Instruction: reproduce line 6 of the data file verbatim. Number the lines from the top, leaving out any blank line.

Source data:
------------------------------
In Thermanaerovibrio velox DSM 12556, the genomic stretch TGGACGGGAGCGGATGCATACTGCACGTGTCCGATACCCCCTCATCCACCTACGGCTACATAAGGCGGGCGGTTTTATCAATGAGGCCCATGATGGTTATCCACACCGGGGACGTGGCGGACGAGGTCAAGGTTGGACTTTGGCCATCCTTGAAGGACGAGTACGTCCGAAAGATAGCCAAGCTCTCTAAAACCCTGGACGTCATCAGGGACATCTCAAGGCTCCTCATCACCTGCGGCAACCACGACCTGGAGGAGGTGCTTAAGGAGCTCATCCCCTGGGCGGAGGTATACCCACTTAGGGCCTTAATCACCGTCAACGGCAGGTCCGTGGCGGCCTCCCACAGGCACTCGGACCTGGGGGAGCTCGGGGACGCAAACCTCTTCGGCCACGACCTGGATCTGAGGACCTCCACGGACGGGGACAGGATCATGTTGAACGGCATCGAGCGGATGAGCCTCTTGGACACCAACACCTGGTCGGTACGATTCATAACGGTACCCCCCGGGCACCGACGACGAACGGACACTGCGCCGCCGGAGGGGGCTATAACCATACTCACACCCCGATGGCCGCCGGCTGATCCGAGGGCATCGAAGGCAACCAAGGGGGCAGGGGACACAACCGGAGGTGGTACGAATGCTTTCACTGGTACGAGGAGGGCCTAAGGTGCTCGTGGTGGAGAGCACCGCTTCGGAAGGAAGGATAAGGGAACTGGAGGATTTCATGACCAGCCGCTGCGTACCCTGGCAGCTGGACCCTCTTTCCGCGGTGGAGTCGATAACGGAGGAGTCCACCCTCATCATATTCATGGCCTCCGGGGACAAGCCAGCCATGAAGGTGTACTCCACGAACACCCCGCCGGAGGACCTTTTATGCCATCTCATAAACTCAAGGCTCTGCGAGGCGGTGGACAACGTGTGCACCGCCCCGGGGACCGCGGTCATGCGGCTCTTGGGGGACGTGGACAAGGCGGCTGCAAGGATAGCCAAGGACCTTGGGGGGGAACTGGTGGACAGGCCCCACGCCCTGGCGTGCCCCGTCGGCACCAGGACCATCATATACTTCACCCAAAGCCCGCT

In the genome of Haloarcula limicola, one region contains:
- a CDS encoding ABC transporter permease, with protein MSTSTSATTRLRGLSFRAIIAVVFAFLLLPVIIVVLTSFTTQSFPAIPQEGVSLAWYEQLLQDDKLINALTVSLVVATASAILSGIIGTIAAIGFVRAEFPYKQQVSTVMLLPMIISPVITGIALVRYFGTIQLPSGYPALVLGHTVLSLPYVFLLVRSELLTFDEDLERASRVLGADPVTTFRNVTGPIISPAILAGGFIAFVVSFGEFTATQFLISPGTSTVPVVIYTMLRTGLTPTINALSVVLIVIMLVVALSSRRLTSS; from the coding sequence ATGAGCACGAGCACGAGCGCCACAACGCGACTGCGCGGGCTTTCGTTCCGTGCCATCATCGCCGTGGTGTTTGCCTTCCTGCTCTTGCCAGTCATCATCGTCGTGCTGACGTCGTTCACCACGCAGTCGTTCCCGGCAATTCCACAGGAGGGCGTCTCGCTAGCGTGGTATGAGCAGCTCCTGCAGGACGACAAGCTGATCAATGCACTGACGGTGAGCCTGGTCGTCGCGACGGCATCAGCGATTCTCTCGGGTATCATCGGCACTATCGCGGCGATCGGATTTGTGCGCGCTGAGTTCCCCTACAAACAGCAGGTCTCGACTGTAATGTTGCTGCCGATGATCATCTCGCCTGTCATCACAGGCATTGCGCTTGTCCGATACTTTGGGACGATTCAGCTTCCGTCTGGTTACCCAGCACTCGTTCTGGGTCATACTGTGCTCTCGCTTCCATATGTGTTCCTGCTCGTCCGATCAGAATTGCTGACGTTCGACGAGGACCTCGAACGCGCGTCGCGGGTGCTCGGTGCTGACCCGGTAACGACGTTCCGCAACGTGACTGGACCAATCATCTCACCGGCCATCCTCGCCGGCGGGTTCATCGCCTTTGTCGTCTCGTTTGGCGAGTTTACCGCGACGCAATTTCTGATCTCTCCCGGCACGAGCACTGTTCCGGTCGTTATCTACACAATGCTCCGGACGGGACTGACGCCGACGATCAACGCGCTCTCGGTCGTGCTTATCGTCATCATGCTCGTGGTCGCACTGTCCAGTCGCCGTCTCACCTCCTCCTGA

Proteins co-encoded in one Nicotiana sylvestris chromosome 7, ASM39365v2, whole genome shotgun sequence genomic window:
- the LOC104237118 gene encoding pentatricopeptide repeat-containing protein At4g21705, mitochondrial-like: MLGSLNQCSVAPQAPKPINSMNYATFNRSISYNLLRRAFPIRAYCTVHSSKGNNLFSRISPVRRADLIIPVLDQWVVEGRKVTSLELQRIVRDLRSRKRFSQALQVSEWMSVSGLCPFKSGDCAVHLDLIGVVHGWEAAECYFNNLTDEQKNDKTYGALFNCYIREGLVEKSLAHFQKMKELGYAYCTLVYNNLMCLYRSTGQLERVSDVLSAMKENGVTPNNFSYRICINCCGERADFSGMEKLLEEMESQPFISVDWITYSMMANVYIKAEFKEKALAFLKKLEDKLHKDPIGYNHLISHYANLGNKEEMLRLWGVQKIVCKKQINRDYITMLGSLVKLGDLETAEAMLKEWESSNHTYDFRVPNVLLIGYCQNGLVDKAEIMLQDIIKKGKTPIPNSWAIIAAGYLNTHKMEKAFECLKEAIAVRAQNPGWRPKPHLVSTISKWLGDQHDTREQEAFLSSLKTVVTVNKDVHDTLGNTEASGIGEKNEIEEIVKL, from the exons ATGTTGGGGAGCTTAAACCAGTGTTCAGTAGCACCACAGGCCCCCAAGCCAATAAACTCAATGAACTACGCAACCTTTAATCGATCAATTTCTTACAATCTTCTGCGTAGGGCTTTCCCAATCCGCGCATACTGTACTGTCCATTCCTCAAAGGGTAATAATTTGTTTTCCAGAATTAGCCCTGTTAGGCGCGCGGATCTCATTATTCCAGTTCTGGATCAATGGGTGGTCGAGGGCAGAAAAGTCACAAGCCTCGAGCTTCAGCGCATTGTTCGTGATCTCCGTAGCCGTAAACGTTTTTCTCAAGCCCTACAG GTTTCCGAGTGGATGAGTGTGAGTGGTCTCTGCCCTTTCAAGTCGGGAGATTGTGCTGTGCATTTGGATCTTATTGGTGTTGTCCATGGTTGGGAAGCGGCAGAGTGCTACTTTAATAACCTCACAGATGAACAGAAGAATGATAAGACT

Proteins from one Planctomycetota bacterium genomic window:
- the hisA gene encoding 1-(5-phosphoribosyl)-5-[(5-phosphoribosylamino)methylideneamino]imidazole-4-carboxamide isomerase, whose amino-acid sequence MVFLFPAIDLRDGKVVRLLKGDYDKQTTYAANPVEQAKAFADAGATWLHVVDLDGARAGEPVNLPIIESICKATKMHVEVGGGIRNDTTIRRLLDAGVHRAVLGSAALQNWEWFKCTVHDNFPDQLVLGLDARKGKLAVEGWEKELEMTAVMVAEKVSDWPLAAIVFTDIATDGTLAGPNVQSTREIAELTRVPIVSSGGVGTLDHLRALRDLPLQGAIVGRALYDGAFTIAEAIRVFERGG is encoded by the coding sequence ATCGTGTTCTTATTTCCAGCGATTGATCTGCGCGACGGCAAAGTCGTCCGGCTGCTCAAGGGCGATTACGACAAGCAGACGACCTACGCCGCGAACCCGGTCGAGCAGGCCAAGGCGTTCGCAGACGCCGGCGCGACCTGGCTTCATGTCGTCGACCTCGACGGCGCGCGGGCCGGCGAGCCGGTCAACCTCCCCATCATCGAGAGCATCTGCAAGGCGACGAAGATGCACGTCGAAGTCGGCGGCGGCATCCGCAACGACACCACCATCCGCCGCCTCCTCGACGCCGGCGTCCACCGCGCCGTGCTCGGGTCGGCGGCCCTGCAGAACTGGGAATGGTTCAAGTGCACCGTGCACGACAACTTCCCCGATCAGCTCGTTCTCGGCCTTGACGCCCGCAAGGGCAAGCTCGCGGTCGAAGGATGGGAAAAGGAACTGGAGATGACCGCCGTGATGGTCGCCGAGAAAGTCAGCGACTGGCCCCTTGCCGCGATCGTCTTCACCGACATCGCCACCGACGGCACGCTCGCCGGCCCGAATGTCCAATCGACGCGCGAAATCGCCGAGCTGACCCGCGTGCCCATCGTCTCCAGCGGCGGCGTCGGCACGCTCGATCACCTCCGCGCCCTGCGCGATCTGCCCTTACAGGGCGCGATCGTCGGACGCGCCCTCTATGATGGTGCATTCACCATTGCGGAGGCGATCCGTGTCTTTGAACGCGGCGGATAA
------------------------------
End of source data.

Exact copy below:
Proteins from one Planctomycetota bacterium genomic window: